In response to the Dominion question, Mr. Youngkin said, “Ladies and gentlemen, this is the most important issue we’re going to talk about right now.” He laid out “five steps to restore our trust” in elections.
A former co-chief executive of the Carlyle Group, Mr. Youngkin has spent at least $5.5 million of his own money on the race. Part of his appeal to Republicans is that in the general election, he could theoretically match the spending of the leading Democrat, former Gov. Terry McAuliffe.
Polls show that Mr. McAuliffe, with the advantage of name recognition from an earlier term, has a hefty lead over three Democratic rivals going into their party primary on June 8.
To many observers, it was the 2013 race won by Mr. McAuliffe that began the rout of Virginia Republicans. Ahead of that election, social conservatives gained control of the G.O.P. central committee, canceled a primary and chose one of their own, Kenneth T. Cuccinelli II, at a Tea Party-flavored convention.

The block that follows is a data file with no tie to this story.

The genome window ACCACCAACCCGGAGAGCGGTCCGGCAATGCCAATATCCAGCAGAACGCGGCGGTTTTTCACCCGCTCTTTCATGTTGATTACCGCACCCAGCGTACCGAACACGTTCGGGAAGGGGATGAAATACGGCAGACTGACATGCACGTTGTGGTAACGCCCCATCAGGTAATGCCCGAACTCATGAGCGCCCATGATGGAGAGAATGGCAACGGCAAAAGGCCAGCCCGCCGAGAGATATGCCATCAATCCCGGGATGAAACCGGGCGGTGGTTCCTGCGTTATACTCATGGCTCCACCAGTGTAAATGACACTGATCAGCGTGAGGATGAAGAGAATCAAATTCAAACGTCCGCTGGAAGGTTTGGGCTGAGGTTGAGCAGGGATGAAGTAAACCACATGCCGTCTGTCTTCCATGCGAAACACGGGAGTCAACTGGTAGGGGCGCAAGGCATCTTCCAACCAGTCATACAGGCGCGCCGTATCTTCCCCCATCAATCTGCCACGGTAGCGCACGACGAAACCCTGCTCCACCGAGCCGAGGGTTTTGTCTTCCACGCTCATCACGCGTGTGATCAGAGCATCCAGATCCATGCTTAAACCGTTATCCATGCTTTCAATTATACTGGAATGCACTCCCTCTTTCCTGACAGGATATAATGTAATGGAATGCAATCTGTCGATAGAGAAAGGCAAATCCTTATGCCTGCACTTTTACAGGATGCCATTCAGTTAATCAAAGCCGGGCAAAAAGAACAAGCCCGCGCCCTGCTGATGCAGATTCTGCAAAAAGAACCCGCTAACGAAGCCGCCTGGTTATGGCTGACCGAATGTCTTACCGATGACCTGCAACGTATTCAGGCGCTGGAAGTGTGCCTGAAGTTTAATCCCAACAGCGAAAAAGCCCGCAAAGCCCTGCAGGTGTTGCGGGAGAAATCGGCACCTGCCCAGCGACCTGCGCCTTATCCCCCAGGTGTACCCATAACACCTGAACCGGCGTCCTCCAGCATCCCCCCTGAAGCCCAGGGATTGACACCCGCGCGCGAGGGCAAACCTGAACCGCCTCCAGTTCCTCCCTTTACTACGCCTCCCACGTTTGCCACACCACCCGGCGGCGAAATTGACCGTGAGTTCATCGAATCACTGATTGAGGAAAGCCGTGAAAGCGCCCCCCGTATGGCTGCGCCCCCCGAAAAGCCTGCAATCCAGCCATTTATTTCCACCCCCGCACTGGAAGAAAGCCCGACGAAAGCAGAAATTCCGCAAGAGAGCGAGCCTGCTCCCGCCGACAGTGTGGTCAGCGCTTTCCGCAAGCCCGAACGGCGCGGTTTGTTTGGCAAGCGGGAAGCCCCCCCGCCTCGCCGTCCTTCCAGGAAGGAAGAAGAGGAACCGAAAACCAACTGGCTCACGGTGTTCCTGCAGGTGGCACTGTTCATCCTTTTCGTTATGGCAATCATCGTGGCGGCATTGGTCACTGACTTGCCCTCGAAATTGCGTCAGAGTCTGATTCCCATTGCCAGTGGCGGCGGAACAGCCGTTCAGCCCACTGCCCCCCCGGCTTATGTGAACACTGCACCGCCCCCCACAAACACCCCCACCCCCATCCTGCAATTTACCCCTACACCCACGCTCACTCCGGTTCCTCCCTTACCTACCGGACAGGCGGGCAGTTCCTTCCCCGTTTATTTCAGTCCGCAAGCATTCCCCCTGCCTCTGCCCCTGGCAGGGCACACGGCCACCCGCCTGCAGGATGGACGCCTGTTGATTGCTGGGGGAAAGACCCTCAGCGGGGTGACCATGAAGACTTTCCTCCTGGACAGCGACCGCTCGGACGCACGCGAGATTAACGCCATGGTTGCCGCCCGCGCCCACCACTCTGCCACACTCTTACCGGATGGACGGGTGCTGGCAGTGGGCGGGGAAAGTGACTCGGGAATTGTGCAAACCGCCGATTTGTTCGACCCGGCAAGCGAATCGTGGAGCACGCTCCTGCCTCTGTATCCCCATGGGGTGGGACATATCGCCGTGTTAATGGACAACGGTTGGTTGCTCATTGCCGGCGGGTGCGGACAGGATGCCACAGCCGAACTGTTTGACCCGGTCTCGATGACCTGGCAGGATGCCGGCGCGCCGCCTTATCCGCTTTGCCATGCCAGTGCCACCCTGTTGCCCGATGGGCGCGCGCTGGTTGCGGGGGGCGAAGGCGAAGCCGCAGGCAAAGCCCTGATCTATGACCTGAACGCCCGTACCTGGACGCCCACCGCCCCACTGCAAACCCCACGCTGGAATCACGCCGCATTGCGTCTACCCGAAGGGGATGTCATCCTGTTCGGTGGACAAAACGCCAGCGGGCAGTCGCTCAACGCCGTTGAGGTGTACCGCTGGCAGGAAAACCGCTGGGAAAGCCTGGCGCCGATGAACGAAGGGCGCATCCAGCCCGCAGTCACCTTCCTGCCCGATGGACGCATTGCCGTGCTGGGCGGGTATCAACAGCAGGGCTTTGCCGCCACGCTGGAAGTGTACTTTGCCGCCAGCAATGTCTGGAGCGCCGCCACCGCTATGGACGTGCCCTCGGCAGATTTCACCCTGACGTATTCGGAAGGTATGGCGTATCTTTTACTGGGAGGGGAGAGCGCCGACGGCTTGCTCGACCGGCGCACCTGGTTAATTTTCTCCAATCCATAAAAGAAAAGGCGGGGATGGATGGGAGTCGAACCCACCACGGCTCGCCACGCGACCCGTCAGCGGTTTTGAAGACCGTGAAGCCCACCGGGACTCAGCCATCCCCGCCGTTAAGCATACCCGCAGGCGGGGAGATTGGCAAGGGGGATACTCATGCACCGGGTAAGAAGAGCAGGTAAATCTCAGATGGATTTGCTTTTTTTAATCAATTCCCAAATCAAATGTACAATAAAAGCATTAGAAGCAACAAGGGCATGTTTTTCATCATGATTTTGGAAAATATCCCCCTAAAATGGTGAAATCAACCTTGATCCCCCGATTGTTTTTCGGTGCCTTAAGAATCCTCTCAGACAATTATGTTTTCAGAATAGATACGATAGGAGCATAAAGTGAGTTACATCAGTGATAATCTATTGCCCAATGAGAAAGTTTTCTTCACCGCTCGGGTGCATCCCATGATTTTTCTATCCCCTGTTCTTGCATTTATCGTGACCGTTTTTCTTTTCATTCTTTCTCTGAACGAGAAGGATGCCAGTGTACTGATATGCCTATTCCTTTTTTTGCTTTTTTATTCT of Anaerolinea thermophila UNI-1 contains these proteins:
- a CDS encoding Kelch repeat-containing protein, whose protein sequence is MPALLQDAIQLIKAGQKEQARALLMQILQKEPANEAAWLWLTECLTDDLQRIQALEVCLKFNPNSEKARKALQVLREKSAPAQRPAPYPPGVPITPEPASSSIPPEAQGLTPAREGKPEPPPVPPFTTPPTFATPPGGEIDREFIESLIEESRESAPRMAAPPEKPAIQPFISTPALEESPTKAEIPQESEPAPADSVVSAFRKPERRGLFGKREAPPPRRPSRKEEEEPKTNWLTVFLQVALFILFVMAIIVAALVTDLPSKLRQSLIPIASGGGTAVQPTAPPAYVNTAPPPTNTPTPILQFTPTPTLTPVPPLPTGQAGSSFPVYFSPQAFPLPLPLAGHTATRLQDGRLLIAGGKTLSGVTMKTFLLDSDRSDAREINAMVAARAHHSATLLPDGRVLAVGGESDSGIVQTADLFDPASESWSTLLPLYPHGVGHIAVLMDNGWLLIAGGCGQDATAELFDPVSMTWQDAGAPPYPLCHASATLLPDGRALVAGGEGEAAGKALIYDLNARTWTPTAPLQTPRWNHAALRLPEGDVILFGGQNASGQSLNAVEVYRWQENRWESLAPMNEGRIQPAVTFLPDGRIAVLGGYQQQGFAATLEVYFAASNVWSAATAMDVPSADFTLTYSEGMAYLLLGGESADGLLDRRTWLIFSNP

Mr. Cuccinelli lost to Mr. McAuliffe, a Democratic fund-raiser and friend of Hillary and Bill Clinton’s — thus beginning Republicans’ years in the wilderness.
“That’s a direct result of the Cuccinelli heist, if you will,” said Chris Peace, a Republican former state lawmaker. “Much of the old guard, the center-right of the party, was pushed out.”
Four years later, the party’s nominee for governor in 2017, Ed Gillespie, lost decisively after making a Trumpian effort to stir fear of crimes committed by undocumented immigrants. The next year, the party’s Senate nominee, Corey Stewart, ran on preserving Confederate statues — and lost in a landslide.